While the Edmonton Oilers after dishing out a lucrative contract to one of the up-and-coming faces of the NHL, the 2016-17 runners-up are -- or should be -- loving everything about their own big-money deal Friday.
The Nashville Predators announced an eight-year, $64 million extension for restricted free agent Ryan Johansen to close the week. And while an average annual salary of $8 million is no small chunk of change for the latest victims of a Pittsburgh Penguins title, the Predators are now sitting pretty as they eye deep postseason runs in the near future and down the road.
Acquired from the Blue Jackets in January 2016 after publicly admitting he felt shortchanged by Columbus, Johansen missed crucial time during Nashville's journey to the Stanley Cup Final thanks to acute compartment syndrome. He will be handsomely paid as the team's No. 1 center of the present and future. But the weighty contract for Johansen, who led Nashville with 61 points and probably warranted several looks from other teams even as a restricted free agent this summer, is one about which the Preds should be jumping for joy.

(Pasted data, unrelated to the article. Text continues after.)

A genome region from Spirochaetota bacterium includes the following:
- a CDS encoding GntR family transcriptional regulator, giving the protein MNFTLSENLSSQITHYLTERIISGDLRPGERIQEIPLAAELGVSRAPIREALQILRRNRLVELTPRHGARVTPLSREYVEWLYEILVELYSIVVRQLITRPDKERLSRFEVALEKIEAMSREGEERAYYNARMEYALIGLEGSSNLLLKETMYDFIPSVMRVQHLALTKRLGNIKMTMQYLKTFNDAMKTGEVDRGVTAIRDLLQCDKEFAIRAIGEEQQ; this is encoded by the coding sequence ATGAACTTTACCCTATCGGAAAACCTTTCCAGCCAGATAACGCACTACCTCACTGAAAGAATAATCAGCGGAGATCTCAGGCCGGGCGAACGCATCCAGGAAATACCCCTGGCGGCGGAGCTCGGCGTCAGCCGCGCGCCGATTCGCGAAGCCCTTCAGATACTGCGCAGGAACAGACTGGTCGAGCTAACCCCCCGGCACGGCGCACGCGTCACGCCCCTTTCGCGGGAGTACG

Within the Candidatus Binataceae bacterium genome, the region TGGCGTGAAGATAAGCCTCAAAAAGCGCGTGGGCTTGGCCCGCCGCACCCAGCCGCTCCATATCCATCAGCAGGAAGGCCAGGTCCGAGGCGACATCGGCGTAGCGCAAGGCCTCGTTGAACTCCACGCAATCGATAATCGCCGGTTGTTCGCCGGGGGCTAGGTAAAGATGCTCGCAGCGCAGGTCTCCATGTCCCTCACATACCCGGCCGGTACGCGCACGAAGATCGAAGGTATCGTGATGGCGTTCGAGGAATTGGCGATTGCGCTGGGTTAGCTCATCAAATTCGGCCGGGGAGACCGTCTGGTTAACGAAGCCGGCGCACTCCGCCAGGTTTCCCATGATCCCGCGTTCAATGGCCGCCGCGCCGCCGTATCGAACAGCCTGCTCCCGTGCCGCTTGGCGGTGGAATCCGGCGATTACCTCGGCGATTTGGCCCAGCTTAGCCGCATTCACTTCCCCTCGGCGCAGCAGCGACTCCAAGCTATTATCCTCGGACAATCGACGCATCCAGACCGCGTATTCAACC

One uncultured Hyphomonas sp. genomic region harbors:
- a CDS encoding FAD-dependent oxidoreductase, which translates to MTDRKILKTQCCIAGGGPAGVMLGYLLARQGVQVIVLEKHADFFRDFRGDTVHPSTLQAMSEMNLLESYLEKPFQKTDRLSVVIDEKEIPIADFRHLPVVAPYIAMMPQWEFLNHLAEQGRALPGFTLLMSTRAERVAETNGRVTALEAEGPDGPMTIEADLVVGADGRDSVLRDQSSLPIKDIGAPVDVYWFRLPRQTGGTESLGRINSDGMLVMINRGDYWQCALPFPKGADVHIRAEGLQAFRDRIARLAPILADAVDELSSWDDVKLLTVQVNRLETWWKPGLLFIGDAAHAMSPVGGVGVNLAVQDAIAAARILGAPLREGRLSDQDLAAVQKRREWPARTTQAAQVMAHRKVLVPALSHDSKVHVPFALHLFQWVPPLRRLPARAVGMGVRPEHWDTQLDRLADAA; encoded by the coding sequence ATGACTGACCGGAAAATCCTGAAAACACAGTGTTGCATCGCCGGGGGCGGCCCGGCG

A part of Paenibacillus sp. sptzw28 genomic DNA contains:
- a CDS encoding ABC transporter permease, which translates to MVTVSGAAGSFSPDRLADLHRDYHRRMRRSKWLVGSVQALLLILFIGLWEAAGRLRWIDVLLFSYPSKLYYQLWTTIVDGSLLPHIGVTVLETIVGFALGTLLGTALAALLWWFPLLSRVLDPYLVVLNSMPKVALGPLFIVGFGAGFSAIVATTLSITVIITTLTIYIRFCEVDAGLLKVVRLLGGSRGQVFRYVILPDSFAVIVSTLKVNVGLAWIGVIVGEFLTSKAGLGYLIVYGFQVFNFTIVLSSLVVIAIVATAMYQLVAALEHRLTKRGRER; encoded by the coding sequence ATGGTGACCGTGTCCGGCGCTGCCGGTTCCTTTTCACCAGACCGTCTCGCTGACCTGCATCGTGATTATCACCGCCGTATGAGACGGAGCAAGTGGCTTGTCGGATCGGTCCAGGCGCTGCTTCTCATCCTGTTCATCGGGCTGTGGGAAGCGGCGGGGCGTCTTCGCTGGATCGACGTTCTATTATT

Just as Nashville's seven-year extension of Johansen's teammate Viktor Arvidsson sooner rather than later, the eight-year commitment to the club's top center ensures the Predators will -- or should -- be certified contenders for the better part of the next half-decade. Johansen, after all, is the oldest member of a top line that includes Filip Forsberg, and he's just 24.
One look at the Predators' locked-up core, as noted by Yahoo! Sports' Greg Wyshynski, should be enough to put fringe playoff teams -- heck, any playoff teams -- in the Western Conference on notice.
The Predators now have RyJo, 24, until 2025 ($8M cap hit); Forsberg, 22, until 2022 ($6M); Arvidsson, 22, until 2024 ($4.25M); P.K. Subban, 28, until 2022 ($9M); Roman Josi, 27, until 2020 ($4M) and Mattias Ekholm, 27, until 2022 ($3.75M).
If that doesn't sound promising, what does? Nashville has its own share of problems and question marks, including whether Pekka Rinne has as much long-term value as the team's young standouts, but it now also might be the clearest example of an NHL team with talent to go the distance -- and no financial barriers to stop them.